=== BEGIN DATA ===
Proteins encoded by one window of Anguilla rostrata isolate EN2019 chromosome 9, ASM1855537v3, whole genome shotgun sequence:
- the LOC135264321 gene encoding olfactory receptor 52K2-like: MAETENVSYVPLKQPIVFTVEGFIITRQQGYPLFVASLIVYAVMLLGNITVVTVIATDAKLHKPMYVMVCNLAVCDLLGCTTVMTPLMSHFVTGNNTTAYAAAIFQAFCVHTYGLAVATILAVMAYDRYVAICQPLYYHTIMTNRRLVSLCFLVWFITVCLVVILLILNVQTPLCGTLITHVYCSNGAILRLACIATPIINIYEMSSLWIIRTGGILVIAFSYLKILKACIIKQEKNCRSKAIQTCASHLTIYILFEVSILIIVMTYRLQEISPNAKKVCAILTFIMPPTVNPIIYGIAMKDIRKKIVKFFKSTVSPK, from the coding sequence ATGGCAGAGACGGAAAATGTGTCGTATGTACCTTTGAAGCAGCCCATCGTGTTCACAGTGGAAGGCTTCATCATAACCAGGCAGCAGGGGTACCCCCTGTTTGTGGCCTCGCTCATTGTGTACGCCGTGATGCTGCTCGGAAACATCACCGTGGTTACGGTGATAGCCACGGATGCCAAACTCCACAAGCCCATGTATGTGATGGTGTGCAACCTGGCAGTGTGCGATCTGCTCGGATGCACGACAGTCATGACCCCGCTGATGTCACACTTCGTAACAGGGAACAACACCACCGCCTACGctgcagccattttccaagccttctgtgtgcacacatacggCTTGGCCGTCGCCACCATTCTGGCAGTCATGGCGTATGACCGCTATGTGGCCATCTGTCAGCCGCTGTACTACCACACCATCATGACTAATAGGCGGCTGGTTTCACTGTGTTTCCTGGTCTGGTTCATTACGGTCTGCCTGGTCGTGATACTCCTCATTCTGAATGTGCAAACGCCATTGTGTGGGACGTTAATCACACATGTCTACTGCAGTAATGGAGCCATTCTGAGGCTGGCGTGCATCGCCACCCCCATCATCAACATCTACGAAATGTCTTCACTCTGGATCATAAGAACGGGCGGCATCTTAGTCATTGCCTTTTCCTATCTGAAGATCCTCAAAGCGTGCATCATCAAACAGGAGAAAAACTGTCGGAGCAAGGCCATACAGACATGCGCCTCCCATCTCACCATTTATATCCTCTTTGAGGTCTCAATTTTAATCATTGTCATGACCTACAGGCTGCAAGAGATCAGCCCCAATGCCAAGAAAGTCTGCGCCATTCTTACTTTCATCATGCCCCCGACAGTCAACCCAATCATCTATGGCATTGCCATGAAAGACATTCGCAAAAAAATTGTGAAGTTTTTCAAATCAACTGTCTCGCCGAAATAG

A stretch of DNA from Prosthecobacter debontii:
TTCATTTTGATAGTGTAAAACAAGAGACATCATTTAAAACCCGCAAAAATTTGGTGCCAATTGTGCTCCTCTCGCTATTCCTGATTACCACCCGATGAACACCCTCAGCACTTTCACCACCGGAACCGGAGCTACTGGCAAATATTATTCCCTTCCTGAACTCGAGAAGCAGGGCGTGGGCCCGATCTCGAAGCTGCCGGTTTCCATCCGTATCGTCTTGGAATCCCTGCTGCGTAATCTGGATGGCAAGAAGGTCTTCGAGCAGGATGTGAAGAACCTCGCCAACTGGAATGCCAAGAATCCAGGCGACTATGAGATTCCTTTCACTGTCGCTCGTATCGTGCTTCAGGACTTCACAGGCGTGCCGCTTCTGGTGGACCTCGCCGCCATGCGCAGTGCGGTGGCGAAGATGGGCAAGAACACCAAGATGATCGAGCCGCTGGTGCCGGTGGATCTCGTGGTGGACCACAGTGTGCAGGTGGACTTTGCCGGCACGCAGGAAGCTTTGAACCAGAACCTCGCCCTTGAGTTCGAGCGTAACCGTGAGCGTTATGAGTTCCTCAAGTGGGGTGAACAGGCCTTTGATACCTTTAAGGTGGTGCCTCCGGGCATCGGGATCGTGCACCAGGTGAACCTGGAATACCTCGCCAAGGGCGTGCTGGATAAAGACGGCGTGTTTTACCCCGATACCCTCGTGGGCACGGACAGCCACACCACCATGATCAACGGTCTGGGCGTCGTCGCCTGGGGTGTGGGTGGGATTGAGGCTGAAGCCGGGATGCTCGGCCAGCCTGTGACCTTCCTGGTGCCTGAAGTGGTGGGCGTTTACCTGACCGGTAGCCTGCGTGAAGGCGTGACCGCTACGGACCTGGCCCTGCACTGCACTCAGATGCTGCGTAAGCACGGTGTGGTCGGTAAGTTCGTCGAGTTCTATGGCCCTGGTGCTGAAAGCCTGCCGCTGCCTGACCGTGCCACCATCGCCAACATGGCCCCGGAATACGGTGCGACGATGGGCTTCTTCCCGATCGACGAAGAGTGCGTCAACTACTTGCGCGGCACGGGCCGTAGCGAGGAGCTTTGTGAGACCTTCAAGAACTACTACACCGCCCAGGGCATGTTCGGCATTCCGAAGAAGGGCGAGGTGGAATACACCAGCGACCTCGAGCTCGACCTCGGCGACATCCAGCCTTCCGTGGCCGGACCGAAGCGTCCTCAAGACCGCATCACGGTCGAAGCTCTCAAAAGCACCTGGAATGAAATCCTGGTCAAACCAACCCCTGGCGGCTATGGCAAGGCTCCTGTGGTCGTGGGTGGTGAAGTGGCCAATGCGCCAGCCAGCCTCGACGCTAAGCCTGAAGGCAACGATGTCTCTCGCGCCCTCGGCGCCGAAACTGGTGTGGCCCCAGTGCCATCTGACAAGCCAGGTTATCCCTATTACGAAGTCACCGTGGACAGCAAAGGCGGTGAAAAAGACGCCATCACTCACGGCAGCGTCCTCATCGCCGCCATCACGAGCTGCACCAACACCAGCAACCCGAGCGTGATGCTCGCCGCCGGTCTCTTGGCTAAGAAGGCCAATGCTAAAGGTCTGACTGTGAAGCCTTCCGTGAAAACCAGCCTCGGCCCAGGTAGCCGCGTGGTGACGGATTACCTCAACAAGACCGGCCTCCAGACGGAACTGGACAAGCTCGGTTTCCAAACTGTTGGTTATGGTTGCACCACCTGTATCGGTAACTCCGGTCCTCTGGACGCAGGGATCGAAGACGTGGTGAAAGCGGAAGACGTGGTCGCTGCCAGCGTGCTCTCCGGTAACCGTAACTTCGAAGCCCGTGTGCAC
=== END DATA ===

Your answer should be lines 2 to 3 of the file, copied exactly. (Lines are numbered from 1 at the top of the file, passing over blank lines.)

- the LOC135264321 gene encoding olfactory receptor 52K2-like: MAETENVSYVPLKQPIVFTVEGFIITRQQGYPLFVASLIVYAVMLLGNITVVTVIATDAKLHKPMYVMVCNLAVCDLLGCTTVMTPLMSHFVTGNNTTAYAAAIFQAFCVHTYGLAVATILAVMAYDRYVAICQPLYYHTIMTNRRLVSLCFLVWFITVCLVVILLILNVQTPLCGTLITHVYCSNGAILRLACIATPIINIYEMSSLWIIRTGGILVIAFSYLKILKACIIKQEKNCRSKAIQTCASHLTIYILFEVSILIIVMTYRLQEISPNAKKVCAILTFIMPPTVNPIIYGIAMKDIRKKIVKFFKSTVSPK, from the coding sequence ATGGCAGAGACGGAAAATGTGTCGTATGTACCTTTGAAGCAGCCCATCGTGTTCACAGTGGAAGGCTTCATCATAACCAGGCAGCAGGGGTACCCCCTGTTTGTGGCCTCGCTCATTGTGTACGCCGTGATGCTGCTCGGAAACATCACCGTGGTTACGGTGATAGCCACGGATGCCAAACTCCACAAGCCCATGTATGTGATGGTGTGCAACCTGGCAGTGTGCGATCTGCTCGGATGCACGACAGTCATGACCCCGCTGATGTCACACTTCGTAACAGGGAACAACACCACCGCCTACGctgcagccattttccaagccttctgtgtgcacacatacggCTTGGCCGTCGCCACCATTCTGGCAGTCATGGCGTATGACCGCTATGTGGCCATCTGTCAGCCGCTGTACTACCACACCATCATGACTAATAGGCGGCTGGTTTCACTGTGTTTCCTGGTCTGGTTCATTACGGTCTGCCTGGTCGTGATACTCCTCATTCTGAATGTGCAAACGCCATTGTGTGGGACGTTAATCACACATGTCTACTGCAGTAATGGAGCCATTCTGAGGCTGGCGTGCATCGCCACCCCCATCATCAACATCTACGAAATGTCTTCACTCTGGATCATAAGAACGGGCGGCATCTTAGTCATTGCCTTTTCCTATCTGAAGATCCTCAAAGCGTGCATCATCAAACAGGAGAAAAACTGTCGGAGCAAGGCCATACAGACATGCGCCTCCCATCTCACCATTTATATCCTCTTTGAGGTCTCAATTTTAATCATTGTCATGACCTACAGGCTGCAAGAGATCAGCCCCAATGCCAAGAAAGTCTGCGCCATTCTTACTTTCATCATGCCCCCGACAGTCAACCCAATCATCTATGGCATTGCCATGAAAGACATTCGCAAAAAAATTGTGAAGTTTTTCAAATCAACTGTCTCGCCGAAATAG

A stretch of DNA from Prosthecobacter debontii: